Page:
Famous Nature Poem

The Sedition Act of 1918 made it a crime to express any dissenting views about the U.S. involvements in World War I. This forced writers like Sara Teasdale to express their opposition to the war in more subtle ways. The poem suggests that even if humans were to be destroyed by war, the earth would continue to exist and even flourish without us. The personification of Spring as being indifferent to the fate of humanity emphasizes that the meaning of our existence is something that we create for ourselves, and that nature is not concerned with us. The poem is a powerful statement against the wasteful nature of war, and a reminder that we must strive to protect the natural world that sustains us.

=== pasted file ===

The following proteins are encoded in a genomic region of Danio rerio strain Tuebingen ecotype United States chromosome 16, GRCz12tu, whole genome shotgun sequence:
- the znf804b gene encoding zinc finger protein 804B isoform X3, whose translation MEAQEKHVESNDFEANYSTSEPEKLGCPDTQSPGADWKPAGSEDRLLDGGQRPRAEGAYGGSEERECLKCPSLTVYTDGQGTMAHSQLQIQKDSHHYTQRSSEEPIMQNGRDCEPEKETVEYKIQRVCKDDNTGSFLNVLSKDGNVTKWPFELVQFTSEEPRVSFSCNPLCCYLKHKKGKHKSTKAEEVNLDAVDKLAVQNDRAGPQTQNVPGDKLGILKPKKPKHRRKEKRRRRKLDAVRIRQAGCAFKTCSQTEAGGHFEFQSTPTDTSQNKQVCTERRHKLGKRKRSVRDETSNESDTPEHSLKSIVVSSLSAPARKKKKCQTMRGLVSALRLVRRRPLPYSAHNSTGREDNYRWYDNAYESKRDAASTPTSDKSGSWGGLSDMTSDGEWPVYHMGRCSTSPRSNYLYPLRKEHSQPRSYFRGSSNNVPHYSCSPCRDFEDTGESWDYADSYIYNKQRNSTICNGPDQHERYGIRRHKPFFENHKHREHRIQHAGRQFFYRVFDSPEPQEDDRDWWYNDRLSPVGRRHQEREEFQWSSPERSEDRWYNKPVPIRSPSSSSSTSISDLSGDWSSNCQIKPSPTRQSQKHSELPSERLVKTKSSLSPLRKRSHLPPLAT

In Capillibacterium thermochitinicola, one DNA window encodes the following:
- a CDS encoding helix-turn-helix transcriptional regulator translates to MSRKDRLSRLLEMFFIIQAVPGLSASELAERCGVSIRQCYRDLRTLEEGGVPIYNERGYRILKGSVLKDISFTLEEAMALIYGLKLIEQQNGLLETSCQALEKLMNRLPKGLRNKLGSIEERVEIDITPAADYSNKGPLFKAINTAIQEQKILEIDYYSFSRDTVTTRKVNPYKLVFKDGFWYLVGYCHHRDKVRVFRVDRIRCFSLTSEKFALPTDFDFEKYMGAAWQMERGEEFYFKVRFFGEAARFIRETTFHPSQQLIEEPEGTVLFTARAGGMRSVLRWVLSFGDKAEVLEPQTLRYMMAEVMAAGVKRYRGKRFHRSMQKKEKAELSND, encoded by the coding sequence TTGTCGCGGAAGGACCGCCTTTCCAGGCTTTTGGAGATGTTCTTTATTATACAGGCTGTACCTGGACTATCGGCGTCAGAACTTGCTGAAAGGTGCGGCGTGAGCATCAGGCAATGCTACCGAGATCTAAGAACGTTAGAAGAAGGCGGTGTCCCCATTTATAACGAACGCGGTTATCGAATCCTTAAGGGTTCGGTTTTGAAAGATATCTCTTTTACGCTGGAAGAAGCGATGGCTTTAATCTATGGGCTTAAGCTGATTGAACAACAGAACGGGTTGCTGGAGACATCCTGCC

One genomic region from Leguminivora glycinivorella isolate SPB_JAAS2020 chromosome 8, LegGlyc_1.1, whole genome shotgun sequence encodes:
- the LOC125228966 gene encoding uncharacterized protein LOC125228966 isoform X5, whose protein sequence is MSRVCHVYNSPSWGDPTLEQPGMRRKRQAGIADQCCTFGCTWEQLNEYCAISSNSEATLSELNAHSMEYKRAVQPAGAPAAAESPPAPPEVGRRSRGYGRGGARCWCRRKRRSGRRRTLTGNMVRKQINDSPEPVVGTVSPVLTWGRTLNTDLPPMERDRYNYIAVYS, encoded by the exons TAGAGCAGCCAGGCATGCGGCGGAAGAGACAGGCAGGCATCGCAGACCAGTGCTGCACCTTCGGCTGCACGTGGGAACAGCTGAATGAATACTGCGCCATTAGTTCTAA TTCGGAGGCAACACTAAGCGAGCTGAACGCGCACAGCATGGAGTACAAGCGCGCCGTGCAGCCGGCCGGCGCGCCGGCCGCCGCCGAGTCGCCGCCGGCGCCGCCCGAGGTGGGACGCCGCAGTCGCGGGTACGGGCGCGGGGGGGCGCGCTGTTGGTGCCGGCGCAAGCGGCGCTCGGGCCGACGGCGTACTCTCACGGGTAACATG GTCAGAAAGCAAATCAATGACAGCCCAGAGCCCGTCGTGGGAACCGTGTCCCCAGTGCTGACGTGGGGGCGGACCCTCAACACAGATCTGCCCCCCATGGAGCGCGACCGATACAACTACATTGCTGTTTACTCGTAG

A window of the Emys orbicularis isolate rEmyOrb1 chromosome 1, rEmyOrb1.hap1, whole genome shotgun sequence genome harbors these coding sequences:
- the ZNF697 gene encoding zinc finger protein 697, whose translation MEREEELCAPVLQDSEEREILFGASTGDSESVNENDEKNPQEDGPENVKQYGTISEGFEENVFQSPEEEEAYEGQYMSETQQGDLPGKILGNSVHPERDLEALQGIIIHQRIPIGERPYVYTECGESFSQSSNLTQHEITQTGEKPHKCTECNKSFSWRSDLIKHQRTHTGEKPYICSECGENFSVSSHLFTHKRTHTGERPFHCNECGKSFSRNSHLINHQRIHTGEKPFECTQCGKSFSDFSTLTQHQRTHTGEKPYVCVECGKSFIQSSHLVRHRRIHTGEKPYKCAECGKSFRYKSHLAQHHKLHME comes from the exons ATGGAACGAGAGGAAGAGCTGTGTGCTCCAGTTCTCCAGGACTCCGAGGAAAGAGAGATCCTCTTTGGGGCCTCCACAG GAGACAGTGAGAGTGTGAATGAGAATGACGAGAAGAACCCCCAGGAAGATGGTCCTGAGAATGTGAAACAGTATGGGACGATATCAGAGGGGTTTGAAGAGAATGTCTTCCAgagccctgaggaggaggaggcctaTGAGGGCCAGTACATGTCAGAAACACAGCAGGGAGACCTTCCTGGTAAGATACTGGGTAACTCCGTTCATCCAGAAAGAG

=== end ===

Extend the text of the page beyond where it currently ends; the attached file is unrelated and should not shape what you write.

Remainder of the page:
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Famous Poem

There Will Come Soft Rains (War Time)

Sara Teasdale By more Sara Teasdale

There will come soft rains and the smell of the ground,
And swallows circling with their shimmering sound;

And frogs in the pools singing at night,
And wild plum-trees in tremulous white;

Robins will wear their feathery fire
Whistling their whims on a low fence-wire;

And not one will know of the war, not one
Will care at last when it is done.

Not one would mind, neither bird nor tree
If mankind perished utterly;

And Spring herself, when she woke at dawn,
Would scarcely know that we were gone.

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